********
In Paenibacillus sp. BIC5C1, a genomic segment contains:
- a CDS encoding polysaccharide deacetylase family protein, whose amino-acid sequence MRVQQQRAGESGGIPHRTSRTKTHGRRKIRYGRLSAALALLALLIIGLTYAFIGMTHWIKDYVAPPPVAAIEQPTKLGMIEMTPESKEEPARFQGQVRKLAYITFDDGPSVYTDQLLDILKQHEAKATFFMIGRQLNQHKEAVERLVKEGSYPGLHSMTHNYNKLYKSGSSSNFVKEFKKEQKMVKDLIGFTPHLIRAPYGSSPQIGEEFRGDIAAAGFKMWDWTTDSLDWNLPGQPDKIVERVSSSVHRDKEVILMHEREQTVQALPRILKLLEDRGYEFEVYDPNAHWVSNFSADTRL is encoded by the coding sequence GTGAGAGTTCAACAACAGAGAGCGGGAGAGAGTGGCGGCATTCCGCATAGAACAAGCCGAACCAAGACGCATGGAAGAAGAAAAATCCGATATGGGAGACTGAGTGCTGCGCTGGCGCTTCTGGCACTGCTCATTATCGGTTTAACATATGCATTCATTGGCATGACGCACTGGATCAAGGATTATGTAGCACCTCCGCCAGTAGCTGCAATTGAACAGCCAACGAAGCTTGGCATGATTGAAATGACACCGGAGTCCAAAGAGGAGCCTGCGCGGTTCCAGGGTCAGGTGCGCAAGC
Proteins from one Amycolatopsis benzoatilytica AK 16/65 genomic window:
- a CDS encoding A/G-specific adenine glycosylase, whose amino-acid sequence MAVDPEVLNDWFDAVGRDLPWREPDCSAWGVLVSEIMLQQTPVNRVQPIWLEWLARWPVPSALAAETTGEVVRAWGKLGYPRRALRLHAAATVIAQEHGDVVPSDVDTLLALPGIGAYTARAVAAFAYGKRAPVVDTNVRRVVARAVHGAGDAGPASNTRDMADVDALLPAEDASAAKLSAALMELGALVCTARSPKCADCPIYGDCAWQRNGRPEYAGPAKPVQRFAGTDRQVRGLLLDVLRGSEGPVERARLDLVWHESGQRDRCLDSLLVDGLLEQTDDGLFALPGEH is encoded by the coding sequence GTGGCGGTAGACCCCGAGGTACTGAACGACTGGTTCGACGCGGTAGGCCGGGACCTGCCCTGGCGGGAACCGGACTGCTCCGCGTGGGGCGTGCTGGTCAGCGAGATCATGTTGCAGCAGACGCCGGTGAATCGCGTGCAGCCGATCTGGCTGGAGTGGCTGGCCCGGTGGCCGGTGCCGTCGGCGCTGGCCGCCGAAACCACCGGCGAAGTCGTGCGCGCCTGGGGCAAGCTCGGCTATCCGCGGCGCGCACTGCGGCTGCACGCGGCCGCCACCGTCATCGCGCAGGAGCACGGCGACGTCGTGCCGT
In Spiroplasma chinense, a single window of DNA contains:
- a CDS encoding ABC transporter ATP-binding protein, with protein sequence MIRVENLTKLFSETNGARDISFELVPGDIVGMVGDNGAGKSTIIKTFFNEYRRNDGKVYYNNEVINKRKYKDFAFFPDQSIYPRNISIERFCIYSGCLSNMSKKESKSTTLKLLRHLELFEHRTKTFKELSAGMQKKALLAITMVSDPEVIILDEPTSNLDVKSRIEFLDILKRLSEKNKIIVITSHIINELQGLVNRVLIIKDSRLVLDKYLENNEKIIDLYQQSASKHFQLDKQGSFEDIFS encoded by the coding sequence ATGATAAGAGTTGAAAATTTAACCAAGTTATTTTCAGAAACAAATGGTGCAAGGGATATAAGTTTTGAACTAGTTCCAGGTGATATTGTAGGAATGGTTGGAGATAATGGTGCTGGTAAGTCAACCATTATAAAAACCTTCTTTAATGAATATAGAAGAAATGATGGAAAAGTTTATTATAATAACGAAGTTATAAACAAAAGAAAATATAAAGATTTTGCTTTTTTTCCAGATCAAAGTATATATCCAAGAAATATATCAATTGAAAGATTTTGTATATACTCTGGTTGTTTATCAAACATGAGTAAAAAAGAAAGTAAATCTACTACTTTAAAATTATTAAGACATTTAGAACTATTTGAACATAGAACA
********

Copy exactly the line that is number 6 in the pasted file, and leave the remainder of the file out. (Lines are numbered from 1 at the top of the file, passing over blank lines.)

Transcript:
- a CDS encoding ABC transporter ATP-binding protein, with protein sequence MIRVENLTKLFSETNGARDISFELVPGDIVGMVGDNGAGKSTIIKTFFNEYRRNDGKVYYNNEVINKRKYKDFAFFPDQSIYPRNISIERFCIYSGCLSNMSKKESKSTTLKLLRHLELFEHRTKTFKELSAGMQKKALLAITMVSDPEVIILDEPTSNLDVKSRIEFLDILKRLSEKNKIIVITSHIINELQGLVNRVLIIKDSRLVLDKYLENNEKIIDLYQQSASKHFQLDKQGSFEDIFS encoded by the coding sequence ATGATAAGAGTTGAAAATTTAACCAAGTTATTTTCAGAAACAAATGGTGCAAGGGATATAAGTTTTGAACTAGTTCCAGGTGATATTGTAGGAATGGTTGGAGATAATGGTGCTGGTAAGTCAACCATTATAAAAACCTTCTTTAATGAATATAGAAGAAATGATGGAAAAGTTTATTATAATAACGAAGTTATAAACAAAAGAAAATATAAAGATTTTGCTTTTTTTCCAGATCAAAGTATATATCCAAGAAATATATCAATTGAAAGATTTTGTATATACTCTGGTTGTTTATCAAACATGAGTAAAAAAGAAAGTAAATCTACTACTTTAAAATTATTAAGACATTTAGAACTATTTGAACATAGAACA